The week between our first and 2nd ultrasound was fairly easy in retrospect. I was anxious and nervous until I finally got an appointment set but really tried to stay positive. We decided to still announce that we were having baby boy #3 and celebrate that Max was here with us that day. We were trying to be very open with some close friends and family that something may not be right. I even remember saying how honored I would be if God chose me to be a mom of a child with special needs. The idea of a disease that was incompatible with life was on my radar but I quickly dismissed it that Max's condition couldn't be that severe. I told my co-workers on the 29th that I had my ultrasound tomorrow morning but would be back hopefully by 11:30 am.
The night of the 29th Andrew and I sat watching some TV after our boys went to bed. Max was moving and kicking and I had Andrew come sit with me and feel all the life Max had. We talked about the ultrasound for the next day and I remember saying "See Andrew, he is so alive, there can't be anything wrong. My mom intuition says we're just fine".
The next morning we arrived promptly at 8:30 am. The sonographer began her scan. It was very quick, she talked throughout and I had a feeling that everything was fine. She left and said the doctor would be in to talk to us soon. Dr. Thorson was the perinatologist who came to speak with us about 15 minutes later.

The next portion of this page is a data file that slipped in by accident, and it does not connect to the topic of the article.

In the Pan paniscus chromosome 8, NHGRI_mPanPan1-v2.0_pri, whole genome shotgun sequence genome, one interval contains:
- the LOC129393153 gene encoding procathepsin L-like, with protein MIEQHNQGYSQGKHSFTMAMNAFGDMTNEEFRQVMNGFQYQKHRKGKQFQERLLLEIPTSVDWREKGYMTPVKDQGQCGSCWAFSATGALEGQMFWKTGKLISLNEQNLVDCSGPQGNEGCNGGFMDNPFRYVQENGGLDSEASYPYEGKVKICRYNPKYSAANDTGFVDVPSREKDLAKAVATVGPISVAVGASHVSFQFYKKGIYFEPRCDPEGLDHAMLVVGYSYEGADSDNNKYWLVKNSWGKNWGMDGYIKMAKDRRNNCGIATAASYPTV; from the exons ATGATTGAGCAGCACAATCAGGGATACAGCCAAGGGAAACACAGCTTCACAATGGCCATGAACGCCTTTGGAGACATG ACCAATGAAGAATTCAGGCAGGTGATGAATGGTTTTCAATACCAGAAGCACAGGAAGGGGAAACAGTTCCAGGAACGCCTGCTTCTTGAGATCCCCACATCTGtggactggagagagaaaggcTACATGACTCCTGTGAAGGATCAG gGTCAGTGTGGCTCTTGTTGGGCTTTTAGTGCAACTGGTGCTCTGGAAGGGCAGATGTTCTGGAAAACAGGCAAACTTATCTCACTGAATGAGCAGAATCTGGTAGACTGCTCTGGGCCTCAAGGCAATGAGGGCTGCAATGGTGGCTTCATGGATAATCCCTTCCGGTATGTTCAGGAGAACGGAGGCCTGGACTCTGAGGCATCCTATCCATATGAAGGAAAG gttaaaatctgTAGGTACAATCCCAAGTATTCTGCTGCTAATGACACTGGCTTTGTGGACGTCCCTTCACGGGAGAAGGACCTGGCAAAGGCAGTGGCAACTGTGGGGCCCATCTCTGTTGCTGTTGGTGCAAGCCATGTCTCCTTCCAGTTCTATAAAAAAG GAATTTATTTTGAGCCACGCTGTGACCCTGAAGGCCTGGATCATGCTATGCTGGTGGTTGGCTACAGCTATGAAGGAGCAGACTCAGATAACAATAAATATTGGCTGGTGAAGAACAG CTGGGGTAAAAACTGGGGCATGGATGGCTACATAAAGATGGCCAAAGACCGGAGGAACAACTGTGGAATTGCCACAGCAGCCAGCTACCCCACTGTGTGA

That's when our world ended as we knew it....
Dr. Thorson asked us what was the reasoning behind us coming here? Andrew and I explained we were told our baby's femur and humorous was possibly "short and bowed". She nodded and began to explain that Max's long bones (Femur, humorous, rib-cage) were are measuring at about 14 weeks gestation (I was 21 +1) and that she was extremely concerned. She went onto explain that Max's skull was indeed irregular shaped and measuring 23 weeks. His vertebrae were irregular shaped, his hands we flat and his fingers much more short and stubby than normal. She said all of this didn't necessarily mean "fatal" but there was one last big issue. His chest cavity was extreme small (measuring 14 weeks), and was not allowing his lungs to develop. When he was born at full term he would not have the lungs developed enough to breathe or receive any breathing assistance. He was only surviving on the inside while I would breathe for him. As soon as he was born he was going to die.
Max's diagnosis was fatal.